Roy Halladay of the Philadelphia Phillies makes pitching look so easy and opposing batters look so feeble against him that it's almost sickening to watch. The batters simply have no chance. They are not going to walk. They are not going to get into hitter's counts. The batter is either going to hit a slow roller someplace, strike out or pop the ball up. Not since Greg Maddux has a pitcher looked so reliably in control. Watch carefully because the kind of pitching Halladay is performing these days only comes around once in a generation.
Just look at his sick strikeout to walk ratios the past three years: 5.28, 5.94 and last year, 7.30. Those are Maddux-like numbers from his early days with the Braves. Some of the numbers are unbelievable. For example, Halladay got to a 3-0 count only 17 times in all of 2010 in 945 opposing plate appearances. That's 1.7 percent folks. Contrast that to another pretty good pitcher in C. C. Sabathia, who got to a 3-0 count 54 times. Also consider that Roy Halladay only needed to intentionally walk one batter in all of 2010. One.
The other thing that strikes this Fan about Halladay is how tenacious he is. In games where the Phillies scored two runs or less in 2010, his ERA was 1.72. In other words, he wasn't going to give up no matter what. That he won four of those ten decisions is remarkable when you consider that almost all pitchers lose pretty much all of those games.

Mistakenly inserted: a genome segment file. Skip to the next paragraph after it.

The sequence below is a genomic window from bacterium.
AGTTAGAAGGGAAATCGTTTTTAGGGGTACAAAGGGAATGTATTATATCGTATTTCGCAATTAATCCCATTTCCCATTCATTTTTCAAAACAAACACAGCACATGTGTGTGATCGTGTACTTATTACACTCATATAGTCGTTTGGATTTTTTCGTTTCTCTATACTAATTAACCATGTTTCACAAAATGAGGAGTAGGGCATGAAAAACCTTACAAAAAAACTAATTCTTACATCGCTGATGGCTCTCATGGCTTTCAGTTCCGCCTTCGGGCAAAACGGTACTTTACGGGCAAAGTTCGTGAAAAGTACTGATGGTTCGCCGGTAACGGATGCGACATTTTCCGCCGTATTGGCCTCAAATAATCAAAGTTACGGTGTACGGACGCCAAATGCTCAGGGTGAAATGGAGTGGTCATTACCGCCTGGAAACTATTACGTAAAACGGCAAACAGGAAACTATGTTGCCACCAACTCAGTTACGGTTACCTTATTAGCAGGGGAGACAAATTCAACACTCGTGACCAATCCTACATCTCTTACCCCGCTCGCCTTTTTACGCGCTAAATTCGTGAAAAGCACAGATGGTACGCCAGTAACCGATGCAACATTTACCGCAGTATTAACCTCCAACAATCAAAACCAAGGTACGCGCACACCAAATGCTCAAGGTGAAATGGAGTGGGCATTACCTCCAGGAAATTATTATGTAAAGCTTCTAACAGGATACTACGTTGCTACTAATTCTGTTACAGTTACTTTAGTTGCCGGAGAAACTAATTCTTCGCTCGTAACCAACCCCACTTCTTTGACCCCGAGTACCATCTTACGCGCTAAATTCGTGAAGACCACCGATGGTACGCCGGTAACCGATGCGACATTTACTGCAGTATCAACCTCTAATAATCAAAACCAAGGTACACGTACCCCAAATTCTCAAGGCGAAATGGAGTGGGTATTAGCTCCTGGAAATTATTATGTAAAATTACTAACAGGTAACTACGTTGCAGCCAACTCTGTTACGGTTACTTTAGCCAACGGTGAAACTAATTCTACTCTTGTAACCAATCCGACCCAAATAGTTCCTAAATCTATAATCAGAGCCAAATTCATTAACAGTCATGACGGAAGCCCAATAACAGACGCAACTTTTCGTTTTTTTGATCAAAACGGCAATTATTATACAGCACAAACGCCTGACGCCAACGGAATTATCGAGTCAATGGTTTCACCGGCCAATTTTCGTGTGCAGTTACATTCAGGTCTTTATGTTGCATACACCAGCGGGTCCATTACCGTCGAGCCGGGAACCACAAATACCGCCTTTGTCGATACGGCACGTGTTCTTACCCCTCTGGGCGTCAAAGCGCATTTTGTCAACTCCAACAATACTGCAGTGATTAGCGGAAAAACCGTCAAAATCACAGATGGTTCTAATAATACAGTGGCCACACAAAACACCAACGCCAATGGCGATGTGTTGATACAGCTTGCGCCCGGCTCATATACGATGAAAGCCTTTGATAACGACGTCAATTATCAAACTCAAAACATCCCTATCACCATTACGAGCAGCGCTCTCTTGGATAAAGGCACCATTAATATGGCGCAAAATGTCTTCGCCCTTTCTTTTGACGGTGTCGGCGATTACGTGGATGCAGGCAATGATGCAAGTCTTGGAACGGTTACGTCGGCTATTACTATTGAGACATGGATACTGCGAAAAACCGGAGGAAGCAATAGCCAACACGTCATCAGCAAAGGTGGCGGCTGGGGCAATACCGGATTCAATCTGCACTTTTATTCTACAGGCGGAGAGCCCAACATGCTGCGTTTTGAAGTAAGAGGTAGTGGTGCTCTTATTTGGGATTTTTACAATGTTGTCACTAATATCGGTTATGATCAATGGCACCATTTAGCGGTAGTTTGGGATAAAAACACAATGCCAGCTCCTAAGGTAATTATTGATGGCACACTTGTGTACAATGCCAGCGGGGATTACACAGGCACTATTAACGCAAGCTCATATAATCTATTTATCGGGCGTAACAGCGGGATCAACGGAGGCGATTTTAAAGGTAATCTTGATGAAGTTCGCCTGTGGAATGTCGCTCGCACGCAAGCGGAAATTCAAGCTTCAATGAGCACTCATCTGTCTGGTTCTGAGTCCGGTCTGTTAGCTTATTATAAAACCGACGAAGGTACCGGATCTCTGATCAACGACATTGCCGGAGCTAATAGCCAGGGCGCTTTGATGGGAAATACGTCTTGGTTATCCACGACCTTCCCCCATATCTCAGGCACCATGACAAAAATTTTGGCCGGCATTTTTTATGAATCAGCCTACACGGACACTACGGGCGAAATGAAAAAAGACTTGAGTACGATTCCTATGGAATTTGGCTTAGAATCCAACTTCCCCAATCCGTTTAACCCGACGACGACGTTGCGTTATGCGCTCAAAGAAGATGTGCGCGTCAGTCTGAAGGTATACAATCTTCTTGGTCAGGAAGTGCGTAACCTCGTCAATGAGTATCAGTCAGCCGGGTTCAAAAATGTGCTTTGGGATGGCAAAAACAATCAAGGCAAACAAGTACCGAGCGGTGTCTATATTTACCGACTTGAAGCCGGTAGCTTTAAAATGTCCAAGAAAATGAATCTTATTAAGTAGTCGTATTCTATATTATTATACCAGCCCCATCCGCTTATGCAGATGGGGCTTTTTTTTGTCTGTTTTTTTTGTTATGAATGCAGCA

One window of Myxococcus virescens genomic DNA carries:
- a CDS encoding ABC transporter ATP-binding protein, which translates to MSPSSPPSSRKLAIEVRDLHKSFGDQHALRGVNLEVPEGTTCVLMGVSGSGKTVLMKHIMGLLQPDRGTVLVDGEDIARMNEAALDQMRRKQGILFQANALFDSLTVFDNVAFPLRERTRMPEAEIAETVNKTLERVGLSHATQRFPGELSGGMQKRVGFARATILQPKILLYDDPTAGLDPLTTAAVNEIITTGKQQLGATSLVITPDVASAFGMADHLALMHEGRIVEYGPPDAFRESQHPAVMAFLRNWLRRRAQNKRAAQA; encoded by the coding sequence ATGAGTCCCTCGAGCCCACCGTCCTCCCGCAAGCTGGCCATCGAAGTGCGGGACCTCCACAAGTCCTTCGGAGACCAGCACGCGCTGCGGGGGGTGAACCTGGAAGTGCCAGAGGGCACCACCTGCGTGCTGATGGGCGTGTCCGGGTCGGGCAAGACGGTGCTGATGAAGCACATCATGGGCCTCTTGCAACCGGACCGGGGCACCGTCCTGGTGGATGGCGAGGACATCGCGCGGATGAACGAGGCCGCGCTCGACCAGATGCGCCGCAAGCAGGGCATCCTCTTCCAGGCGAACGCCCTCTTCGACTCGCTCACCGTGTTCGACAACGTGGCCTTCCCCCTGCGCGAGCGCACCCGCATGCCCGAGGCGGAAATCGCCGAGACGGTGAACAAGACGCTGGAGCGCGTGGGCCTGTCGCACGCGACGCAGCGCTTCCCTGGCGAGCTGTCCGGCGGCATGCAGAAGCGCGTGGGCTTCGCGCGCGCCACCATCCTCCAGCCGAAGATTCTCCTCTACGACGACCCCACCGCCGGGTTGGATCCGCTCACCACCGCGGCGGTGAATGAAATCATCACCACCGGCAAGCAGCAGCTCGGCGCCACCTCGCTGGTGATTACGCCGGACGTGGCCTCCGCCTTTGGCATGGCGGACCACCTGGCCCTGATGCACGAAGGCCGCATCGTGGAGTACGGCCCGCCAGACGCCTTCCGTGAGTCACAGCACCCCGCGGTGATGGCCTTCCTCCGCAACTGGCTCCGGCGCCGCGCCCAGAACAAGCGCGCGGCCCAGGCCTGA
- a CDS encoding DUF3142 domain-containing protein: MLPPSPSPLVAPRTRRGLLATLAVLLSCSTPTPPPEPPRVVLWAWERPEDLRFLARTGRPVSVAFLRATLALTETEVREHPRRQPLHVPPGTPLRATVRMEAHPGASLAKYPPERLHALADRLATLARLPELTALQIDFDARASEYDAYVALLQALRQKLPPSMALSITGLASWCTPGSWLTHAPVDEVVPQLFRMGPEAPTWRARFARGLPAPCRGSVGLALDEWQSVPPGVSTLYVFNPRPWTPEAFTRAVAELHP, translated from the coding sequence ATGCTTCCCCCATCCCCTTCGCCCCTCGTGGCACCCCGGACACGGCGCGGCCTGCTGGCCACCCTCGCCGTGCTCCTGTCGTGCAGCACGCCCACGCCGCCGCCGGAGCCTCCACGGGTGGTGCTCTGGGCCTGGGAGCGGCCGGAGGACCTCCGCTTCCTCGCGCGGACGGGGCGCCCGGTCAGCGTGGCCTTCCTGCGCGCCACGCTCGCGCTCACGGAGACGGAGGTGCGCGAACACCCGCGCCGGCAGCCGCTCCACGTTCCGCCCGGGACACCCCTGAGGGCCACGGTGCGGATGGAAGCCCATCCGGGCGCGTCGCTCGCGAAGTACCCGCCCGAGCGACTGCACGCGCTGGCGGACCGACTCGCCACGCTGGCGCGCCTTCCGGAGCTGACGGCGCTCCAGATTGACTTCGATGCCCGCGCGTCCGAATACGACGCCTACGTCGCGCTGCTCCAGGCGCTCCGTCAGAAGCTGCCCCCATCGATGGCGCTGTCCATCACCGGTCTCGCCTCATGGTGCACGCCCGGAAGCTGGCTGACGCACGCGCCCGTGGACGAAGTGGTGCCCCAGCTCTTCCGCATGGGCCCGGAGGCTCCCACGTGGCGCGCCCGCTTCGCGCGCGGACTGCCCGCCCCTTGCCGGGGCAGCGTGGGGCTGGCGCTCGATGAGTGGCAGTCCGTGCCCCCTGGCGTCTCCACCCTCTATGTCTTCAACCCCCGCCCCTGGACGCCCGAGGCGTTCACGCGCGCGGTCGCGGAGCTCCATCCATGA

Most pitchers do really well when they get to an 0-2 count. With Halladay, you might as well start walking to the dugout if you're the batter. When the at bat was determined on an 0-2 pitch, the slash line against Halladay was .100/.099/.130. And say the batter somehow managed to continue the at bat after an 0-2 count, then the slash line only improves to: .151/.163/.215.
Now here's the Fan's favorite statistic for Halladay in 2010: In 945 opposing at bats last year, Halladay threw a first pitch strike 532 times or 56.3 percent of the time. Here's the Fan's second favorite statistic for Halladay in 2010: Roy Halladay had an OPS against of .554 against all lead off batters. But there is more. There is so much more.
Halladay's home park is a notoriously good hitting park. And yet, Halladay's OPS against at home of .634 was better than his road OPS against of ..659. And just how good is that OPS against, both home and on the road? There were only six batters in all of the majors leagues last year that had an OPS of .650 or less and qualified for the batting title. So in essence, Halladay was pitching to a lineup full of Erick Aybar every single game. Aybar finished with a .636 OPS in 589 plate appearances for the Angels last year.
And of course, there is no let up in Roy Halladay, known for his legendary work ethic and showing up at the ballpark before six in the morning. In eleven spring training innings so far in 2011, he's yet to give up a run and has only yielded seven hits.
Roy Halladay is special. He's the best pitcher in baseball and whether you root for the Phillies or against, enjoy each and every one of his starts. We won't see anything like him for a long while.